College football, in search of itself

  Wisconsin’s dumbfounding firing of Paul Chryst the other day took me back to a day in Madison 44 years ago. I stood on the sideline at Camp Randall Stadium and in the last five minutes, watched an Oregon team in the second season of Rich Brooks’ stewardship burp up a double-digit lead and lose to Wisconsin, 22-19.

  That day, the Badgers were hardly the Badgers we know now. They had had 13 losing seasons in their previous 14.

  Over time, of course, things changed. Mostly because Barry Alvarez came in and slapped the Badgers into relevance. For a time, Wisconsin was going to the Rose Bowl more than any program in the Big Ten, and when it got there, it won.

  A decade after Alvarez was done, Chryst came along. He was a Wisconsin alum (he’d also done a two-year stint as an offensive coordinator for Mike Riley at Oregon State).

  Today, the inevitable conclusion is that Wisconsin decided Chryst is no Barry Alvarez, because it canned him on the first Sunday of October.

  No doubt, Chryst’s multi-faceted sins this season describe neatly how he got cornered:

  His team lost as a big favorite to Washington State and Jake Dickert, a Wisconsin boy come home to make good. His team lost 52-21 at Ohio State, underscoring what seemed to be an expanding gap between the superpowers and the aspirant Badgers. Then his team lost to Illinois and Bret Bielema, who returned to his former employers and whomped them.

  It wasn’t a good look. Wisconsin is 2-3 and headed nowhere good this year. But big picture, the move is staggering, maybe as startling a firing as college football has seen in a while, absent misdoing off the field.

  In four of his first five years in Madison, Chryst won 10 games or more – including 13 in 2017. He won 10 again three years ago. Then the Badgers went 4-3 in the fits-and-starts pandemic season, returned to 9-4 last year and stumbled out of the gate in 2022. Poof.

  Increasingly, I’m finding a hard time recognizing college football. In-season firings were unheard-of not very long ago, but Chryst became No. 5 in 2022 when Wisconsin pulled the plug, beaten for No. 4 by a few hours when Colorado pink-slipped Karl Dorrell. We aren’t at the midpoint of the season yet.

  It’s not the name-image-likeness phenomenon that’s causing the vertigo. NIL is a good thing, it’s just that it’s been an earthquake with a where’s-this-thing-going element that would have been mitigated with a little foresight from Mark Emmert and the NCAA.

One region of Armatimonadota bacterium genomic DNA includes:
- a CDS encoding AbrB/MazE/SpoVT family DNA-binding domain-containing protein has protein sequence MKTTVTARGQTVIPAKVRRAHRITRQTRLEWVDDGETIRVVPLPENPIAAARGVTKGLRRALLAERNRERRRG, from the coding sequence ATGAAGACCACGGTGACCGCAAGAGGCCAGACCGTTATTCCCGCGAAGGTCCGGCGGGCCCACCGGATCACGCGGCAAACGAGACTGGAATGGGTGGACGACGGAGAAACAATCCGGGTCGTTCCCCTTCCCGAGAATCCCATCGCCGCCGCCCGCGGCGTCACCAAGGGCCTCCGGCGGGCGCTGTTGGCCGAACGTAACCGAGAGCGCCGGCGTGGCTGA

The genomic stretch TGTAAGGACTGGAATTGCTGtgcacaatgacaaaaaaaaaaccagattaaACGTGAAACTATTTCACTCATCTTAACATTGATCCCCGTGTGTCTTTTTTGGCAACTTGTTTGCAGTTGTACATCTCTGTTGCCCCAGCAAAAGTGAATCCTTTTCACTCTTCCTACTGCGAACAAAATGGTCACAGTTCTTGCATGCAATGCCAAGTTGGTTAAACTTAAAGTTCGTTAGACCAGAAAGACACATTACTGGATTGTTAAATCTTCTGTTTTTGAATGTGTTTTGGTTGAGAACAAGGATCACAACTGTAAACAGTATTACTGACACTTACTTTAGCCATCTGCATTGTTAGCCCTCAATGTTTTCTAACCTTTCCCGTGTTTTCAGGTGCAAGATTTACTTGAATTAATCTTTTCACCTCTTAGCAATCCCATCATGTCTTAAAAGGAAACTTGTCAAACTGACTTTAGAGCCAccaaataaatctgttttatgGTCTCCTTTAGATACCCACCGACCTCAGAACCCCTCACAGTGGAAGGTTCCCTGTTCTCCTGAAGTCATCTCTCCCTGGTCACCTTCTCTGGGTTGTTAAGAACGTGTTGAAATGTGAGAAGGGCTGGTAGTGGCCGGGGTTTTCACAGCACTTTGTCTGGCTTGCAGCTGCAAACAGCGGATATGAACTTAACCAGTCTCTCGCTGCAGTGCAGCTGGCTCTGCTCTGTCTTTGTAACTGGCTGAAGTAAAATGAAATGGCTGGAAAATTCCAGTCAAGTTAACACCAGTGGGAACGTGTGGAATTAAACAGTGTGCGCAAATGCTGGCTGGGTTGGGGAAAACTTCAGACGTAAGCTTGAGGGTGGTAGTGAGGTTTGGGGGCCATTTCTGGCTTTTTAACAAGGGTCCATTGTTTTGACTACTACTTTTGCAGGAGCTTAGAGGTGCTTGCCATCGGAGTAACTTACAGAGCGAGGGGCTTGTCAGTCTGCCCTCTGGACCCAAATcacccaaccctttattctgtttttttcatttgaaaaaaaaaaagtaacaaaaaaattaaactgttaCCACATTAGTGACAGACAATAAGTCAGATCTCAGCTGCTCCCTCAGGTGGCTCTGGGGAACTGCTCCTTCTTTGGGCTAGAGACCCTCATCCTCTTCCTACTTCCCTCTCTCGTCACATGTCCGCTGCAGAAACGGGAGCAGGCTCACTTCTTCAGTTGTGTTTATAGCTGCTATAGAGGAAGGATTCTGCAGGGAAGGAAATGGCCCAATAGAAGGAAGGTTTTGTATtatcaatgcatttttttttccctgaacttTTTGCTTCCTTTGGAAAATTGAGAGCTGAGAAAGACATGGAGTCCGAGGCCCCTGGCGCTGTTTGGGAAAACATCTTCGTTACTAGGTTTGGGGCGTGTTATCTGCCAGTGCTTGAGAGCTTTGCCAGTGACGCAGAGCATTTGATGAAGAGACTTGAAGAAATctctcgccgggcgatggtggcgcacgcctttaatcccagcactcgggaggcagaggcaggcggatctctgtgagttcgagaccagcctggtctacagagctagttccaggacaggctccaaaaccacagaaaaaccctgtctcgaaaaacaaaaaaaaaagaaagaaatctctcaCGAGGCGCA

Chryst went 67-26 at Wisconsin. Those buying into the firing say recruiting had stalled and he hadn’t found footing with the transfer portal and there was a promising assistant, Jim Leonhard, in the wings.

  And yeah, Chryst looked frumpy on the sidelines and in an era where college football is in search of itself, by golly, you can’t look frumpy.

  This is a sport that eviscerated one of its grandest traditions, the Rose Bowl, so it could accommodate a punchless, four-team playoff that, thank heaven, will finally give way to something meatier. Meanwhile, soon we’ll have USC and UCLA athletes chartering five hours to renew those time-honored relations with Purdue and Maryland. That will affect all sports, but we know this is really all about football and television.

  As for salaries now, if you think they’re bananas, take a look at buyouts. Chryst’s was $16 million, negotiated down to $11 million, and that’s nowhere near the sport’s most exorbitant.

  Somebody wrote the other day that schools are printing money, courtesy of TV contracts. I don’t know if that’s the case, but there’s a lot of stupid spending, a race to keep up with the Joneses, runaway debt in some precincts, and an ever-growing tendency to lean on boosters when the coach has run his course. Naturally, it’s those boosters who decide when that is.

  Back to Rich Brooks. Oregon’s major-sports head coaches were making about $25,000 in the early ‘70s, so I’m guessing he was pulling down maybe $35,000 annually when his team made that stop in Madison in ’78.

  Brooks’ teams, by the way, had losing seasons in seven of his first 10. He didn’t get a team to a bowl game until 12 years into his tenure, yet Oregon stuck with him

That’s excessive, you say. Some would say firing a coach who just went 67-26 is, too.